ALTERED CARBON – Season Two
30 years after the Bancroft case, a Meth tracks down Kovacs to offer him a job, a high-tech sleeve, and a chance to see Quellcrist Falconer again.
Season 2 of Netflix’s Altered Carbon expands on the character development and world-building the inaugural season began. Only this time our hero, Takeshi Kovacs, is played by Anthony Mackie (Avengers: Endgame) with mixed results. Thankfully his trusted companion Poe (Chris Connor) returns and is given more space to explore the complexities of his character. And, of course, there’s also plenty of new characters to meet, intrigue to follow, and blood-splattering action spread across eight episodes.
Although Altered Carbon doesn’t match its own high standard for its sophomore year, the series remains one of the best of original offerings on a streaming service. But it’s not easy for a newcomer to get into the story, as Altered Carbon presents a multilayered universe of strange worlds and even stranger characters. Motives and backstories are deep and often convoluted. And it’s not helped by the ever-changing appearances of leading characters, which means it can be a struggle to keep everything straight in your head.
Set in our distant future, Altered Carbon presents a vision for tomorrow where mankind’s greatest conquest is not over the stars but over death. The technology exists to preserve a human being’s consciousness (“stacks”) and transfer them into different bodies (“sleeves”). So when someone dies, as long as their stacks are intact (imagine a hard drive for humans stored in the back of the neck) the deceased can be transferred into a new physical form. And the process can be repeated numerous time, leading to characters who look young and vibrant but are actually centuries old. Indeed, the series begs the question of whether mankind has finally evolved into a God-like form.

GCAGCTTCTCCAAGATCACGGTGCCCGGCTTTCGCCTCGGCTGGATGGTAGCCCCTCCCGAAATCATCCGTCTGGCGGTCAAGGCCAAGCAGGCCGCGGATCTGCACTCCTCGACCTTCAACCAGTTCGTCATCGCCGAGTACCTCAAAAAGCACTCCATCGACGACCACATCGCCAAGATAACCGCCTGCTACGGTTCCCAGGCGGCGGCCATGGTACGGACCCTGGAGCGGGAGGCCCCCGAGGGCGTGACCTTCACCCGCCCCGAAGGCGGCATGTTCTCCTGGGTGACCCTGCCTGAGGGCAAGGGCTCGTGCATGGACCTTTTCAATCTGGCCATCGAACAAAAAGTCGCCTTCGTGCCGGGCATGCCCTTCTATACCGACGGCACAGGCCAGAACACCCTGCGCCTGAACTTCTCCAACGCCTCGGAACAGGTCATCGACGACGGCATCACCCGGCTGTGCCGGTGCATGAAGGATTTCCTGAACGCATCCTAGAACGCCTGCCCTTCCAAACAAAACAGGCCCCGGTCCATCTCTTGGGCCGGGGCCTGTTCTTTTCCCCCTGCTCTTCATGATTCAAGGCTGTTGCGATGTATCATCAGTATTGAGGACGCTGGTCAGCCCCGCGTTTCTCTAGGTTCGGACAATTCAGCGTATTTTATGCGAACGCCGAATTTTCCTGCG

The possibility of immortality exists for nearly everyone. However, not all sleeves are created equal. Some are manufactured/synthetic (complete with blue blood) while others are “organic” (more akin to what we know). A fair amount of time was spent last season explaining how the technology works an what many of the rules and regulations surrounding its use are. Season 2 expands on this a little more, but one theme from last season continues more strongly… that the super-wealthy (“Meths”) can afford countless sleeves and even back up their consciousness in the cloud. Therefore, Meths truly possess the means to live forever.
That is, of course, unless someone were to both destroy their stack and their backups. Such an act would leave the nobility of Altered Carbon vulnerable to the only thing anyone’s afraid to face: true death.
This is the focus of season 2 as we find our hero, Tokeshi Kovacs (Mackie), being re-sleeved into an enhanced soldier body (think Van Damme’s Universal Soldier). As was the case before, a Meth compels Kovacs to his employment, but whereas he was called on to play detective last time, now he’s tasked with being a bodyguard.
Although he never gets the chance to explain his rationale, a rich Meth called Horace Axley (Michael Shanks) proves he’s in danger when Kovacs wakes up in his new sleeve, in a room of murdered strangers. The only familiar face is Axley who’s now very much dead for good.
From there, Kovacs goes on the run looking to clear his name after being framed for Axley’s murder, and that of the only woman he’s ever loved, the legendary Quellcrist Falconer (Renee Elise Goldsberry), a one-time revolutionary presumed dead. Falconer’s reappearance disrupts the delicate balance of society and has Kovacs questioning how this can be true.
At its best, Altered Carbon is an expansive, mind-blowing visual experience for the small screen. At its worst, it’s a garbled mess of half-baked ideas and thinly connected plot points.